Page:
OpenMP Based Fast Data Searching with Multithreading

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9th Apr 2018 Computer Science Reference this

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V.Karthikeyan, Dr. S.Ravi and S.Flora Magdalene

 

Abstract

The multiprocessor cores with multithreaded capability are continuing to gain a significant share and offer high performance. The use of OpenMP applications on two parallel architectures can identify architectural bottlenecks and introduces high level of resource sharing in multithreading performance complications. An adaptive run-time mechanism provides additional but limited performance improvements on multithreading and is maximized the efficiency of OpenMP multithreading as required by the runtime environment and the programming interface. This paper handles the task of data searching efficiently and a comparative analysis of performance with and without OpenMP is made. Experimental result shows accelerated performance over the existing methods in terms of various performance criteria.

Keywords: OpenMP (Open Multi Processing), Multithreading, Fast Data Searching, Multicore

Introduction

OpenMP is an adopted shared memory parallel programming interface providing high level programming constructs that enable the user to easily expose an application task and loop level parallelism. The range of OpenMP applicability is significantly extended by the addition of explicit tasking features.OpenMP is used for enhanced portability computation, where a dynamic workload distribution method is employed for good load balancing. However, the search network involved in the Viterbi beam search is reported by [5] statically partitioned into independent subtrees to reduce memory synchronization overhead. It improves the performance of a workload predictive thread assignment strategy and a false cache line sharing prevention method is required. OpenMP is a collection of compiler directives and library functions that are used to create parallel programs for shared-memory computers. It combines with C, C++ or Fortranto create a multithreaded program where the threads share the address space and make easier for programmers to convert single-threaded code to multithreaded. It has two key concepts namely;

Sequential equivalence: Executes using one thread or many threads.

Incremental parallelism: A programming that evolves incrementally from a sequential program to a parallel program.

OpenMP has an advantage in synchronization over hand-threading where it uses more expensive system calls than present in OpenMP or the code efficient versions of synchronization primitives. As a shared-memory programming paradigm, OpenMP is suitable for parallelizing applications on simultaneous multithreaded and multicore processors as reported in [11]. It is an API (application program interface) used for explicitly direct multi-threaded, shared memory parallelism to standardize programming extensions for shared memory machines is shown in Figure 1.

Figure1:Model for OpenMP Program using threading

At high-end, the microprocessors encompass aggressive multithreading and multicore technologies to form powerful computational building blocks for the super computers. The evaluation uses detailed performance measurements and information from hardware performance counters to architectural bottlenecks of multithreading and multicore processors that hinder the scalability of OpenMPin which OpenMP implementations can be improved to better support execution on multithreading processors. The thread scheduling based model with kernel and user space is shown in Figure 2.OpenMP applications can efficiently exploit the execution contexts of multithreading processors. The multi-threading models are;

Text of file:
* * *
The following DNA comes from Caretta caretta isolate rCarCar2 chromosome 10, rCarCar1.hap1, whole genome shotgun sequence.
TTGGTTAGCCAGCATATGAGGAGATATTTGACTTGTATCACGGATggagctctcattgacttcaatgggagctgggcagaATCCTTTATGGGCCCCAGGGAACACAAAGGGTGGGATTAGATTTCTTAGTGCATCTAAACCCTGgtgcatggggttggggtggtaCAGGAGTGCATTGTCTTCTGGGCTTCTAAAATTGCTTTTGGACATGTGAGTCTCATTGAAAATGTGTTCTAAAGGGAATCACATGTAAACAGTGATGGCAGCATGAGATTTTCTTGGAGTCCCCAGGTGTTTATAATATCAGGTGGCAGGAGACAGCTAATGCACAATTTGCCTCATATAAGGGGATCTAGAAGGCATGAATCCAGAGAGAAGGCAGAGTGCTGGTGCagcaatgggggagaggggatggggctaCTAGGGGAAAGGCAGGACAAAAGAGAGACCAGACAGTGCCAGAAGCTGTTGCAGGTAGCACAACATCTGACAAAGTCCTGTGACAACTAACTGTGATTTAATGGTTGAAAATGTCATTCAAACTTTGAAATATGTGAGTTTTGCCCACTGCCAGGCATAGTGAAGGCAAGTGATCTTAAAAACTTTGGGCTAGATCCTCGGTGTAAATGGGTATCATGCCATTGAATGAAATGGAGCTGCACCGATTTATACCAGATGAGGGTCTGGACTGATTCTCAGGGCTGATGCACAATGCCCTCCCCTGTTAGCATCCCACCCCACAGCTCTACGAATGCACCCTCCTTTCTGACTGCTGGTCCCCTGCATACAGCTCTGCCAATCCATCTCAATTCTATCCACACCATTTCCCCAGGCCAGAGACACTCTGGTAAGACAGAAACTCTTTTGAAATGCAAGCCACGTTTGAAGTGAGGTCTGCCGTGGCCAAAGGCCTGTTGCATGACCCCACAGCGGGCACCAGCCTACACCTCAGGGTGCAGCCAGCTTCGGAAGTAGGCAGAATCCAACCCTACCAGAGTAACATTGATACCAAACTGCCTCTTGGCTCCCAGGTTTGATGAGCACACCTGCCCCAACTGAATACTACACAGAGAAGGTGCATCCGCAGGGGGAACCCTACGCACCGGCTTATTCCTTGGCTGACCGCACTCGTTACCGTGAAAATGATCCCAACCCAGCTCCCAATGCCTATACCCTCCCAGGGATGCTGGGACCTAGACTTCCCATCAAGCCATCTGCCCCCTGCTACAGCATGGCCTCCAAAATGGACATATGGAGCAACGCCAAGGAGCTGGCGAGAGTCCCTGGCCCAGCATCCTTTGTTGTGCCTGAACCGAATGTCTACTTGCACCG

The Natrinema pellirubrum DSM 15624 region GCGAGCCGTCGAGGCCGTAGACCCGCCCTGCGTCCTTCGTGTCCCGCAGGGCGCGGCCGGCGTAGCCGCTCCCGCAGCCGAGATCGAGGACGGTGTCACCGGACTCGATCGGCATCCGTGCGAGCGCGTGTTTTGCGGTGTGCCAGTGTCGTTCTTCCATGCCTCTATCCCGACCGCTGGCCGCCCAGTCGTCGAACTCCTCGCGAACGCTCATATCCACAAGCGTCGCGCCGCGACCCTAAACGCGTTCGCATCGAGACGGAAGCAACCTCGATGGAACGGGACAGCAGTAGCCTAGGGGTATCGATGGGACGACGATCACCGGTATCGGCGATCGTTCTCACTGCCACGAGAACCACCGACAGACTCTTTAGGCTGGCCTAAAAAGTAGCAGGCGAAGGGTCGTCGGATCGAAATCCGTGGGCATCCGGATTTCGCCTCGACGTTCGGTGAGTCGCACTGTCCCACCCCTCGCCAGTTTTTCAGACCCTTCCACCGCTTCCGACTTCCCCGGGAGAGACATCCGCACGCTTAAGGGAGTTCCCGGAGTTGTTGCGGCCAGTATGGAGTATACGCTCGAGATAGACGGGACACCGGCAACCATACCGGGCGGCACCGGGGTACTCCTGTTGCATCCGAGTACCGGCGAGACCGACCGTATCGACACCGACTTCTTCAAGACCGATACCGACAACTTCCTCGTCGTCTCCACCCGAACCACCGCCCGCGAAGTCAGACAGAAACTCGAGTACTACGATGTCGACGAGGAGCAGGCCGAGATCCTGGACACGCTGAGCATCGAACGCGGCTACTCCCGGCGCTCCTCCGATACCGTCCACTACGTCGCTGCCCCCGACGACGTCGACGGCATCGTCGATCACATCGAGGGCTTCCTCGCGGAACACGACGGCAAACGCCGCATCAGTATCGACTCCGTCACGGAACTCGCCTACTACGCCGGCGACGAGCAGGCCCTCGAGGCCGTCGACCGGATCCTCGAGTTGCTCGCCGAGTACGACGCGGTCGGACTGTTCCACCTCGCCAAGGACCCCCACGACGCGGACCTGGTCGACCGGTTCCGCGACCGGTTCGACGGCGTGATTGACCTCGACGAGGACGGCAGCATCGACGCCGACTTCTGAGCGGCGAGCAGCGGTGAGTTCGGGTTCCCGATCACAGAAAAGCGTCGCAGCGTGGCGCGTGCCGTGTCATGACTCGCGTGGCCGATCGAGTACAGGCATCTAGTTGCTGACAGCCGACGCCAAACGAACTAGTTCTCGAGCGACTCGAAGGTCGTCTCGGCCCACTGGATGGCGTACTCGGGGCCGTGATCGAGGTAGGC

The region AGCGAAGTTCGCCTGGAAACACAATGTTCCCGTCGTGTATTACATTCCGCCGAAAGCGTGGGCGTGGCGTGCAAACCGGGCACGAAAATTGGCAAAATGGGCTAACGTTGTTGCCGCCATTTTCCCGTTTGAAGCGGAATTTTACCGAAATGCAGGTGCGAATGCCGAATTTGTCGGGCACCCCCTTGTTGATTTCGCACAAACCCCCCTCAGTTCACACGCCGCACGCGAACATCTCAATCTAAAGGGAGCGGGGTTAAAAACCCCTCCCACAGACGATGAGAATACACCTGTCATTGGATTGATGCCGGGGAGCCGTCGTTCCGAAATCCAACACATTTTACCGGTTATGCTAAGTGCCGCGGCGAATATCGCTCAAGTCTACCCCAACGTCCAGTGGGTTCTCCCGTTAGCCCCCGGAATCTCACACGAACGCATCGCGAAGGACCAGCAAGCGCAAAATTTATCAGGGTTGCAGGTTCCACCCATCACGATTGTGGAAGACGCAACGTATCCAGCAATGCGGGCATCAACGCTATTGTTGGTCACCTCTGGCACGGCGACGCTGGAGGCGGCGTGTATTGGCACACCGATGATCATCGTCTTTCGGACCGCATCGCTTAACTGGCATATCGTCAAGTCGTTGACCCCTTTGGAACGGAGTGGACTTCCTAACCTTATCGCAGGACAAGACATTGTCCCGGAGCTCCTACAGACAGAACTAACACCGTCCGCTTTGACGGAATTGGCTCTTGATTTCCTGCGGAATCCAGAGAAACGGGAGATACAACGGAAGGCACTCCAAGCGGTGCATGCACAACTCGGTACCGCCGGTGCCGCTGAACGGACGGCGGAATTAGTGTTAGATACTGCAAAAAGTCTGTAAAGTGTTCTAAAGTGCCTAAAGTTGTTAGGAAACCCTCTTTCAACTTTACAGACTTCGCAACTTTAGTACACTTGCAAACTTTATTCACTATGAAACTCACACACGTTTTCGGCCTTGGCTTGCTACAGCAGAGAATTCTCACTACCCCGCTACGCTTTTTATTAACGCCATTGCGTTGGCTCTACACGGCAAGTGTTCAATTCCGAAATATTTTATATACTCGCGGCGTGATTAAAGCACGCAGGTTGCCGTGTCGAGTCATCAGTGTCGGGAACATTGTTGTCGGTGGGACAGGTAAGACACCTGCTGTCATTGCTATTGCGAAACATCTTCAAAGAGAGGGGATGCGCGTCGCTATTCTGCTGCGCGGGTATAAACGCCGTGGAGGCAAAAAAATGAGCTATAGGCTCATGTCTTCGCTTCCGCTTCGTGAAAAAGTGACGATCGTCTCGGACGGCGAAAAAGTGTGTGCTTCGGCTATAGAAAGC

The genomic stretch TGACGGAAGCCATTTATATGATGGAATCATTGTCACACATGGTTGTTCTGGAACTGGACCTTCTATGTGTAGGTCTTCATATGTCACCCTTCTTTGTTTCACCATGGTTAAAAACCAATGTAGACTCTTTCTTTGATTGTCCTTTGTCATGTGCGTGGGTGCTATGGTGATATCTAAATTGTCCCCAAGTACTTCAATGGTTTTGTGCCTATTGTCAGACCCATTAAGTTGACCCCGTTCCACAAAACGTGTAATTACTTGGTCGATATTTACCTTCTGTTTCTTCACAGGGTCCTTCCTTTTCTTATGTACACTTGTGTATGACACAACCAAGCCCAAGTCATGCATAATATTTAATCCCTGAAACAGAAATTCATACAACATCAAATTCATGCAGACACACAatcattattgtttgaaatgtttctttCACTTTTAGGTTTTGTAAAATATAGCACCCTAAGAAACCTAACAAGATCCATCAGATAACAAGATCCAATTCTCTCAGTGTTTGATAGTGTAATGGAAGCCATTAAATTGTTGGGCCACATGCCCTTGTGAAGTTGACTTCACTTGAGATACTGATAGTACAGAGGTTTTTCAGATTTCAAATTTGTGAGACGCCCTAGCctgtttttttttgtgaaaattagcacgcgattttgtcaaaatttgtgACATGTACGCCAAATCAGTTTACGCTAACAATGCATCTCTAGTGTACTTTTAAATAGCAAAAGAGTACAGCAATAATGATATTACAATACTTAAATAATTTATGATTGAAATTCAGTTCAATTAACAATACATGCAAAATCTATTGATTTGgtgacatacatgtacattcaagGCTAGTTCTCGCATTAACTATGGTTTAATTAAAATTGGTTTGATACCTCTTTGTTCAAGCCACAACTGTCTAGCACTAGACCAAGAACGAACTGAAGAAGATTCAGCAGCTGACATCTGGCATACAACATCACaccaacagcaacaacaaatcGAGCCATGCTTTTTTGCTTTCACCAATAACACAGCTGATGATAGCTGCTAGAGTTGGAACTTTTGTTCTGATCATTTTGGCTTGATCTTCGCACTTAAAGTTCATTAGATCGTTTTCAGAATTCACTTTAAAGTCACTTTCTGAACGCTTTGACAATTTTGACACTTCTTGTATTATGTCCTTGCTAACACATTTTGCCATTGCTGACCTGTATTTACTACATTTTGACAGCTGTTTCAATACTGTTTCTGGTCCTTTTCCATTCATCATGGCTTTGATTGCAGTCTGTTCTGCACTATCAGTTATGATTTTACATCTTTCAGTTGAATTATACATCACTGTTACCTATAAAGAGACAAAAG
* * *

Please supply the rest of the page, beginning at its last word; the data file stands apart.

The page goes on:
1. Master-Slave model,
  2. Worker-Crew model and
  3. Pipeline model

Figure 2:Multithreading processors using Kernel and User space

OpenMP Issues with Multithreading Approach

OpenMP specification includes critical, atomic, flush and barrier directives for synchronization purposes as shown in Table 1.

Table 1:OpenMP synchronization specification

Functions

Purposes

User-inserted locks

Analogous to mutex locks in threads library.

Critical directive

Associates with a name and all unnamed critical sections map to the same name.

Flushes directive

Avoid false sharing and placed on different cache lines contiguously.

Ordered directive

Perform I/O in a sequential order and a parallel loop is avoided in threads.

Effects of OpenMP for Multithreading Process

The effects of OpenMP for multithreading process arelisted in Table 2.

Table 2:Effects of OpenMP

Context

Utilization/Accomplished Strategy

Scaling of OpenMP on multithreading

Effortless by the effects of extensive resource sharing.

Multicore architectures with multithreading cores

Gain designs to achieve the balance between energy.

Execute threads within multithreading

Utilized a single level of parallelism.

Optimization criteria

Energy, die area and performance

The multithreading is required a solution which is scalable in a number of dimensions and achieve speedups. An efficient parallel program usually limits the number of threads to the number of physical cores that create a large number of concurrent threads. It describes the low-level Linux kernel interface for threads and the programs are invoked by a fork system call which creates a process and followed by an exec system call and loads a program to starts execution. Threads typically end by executing an exit system call, which can kill one or all threads.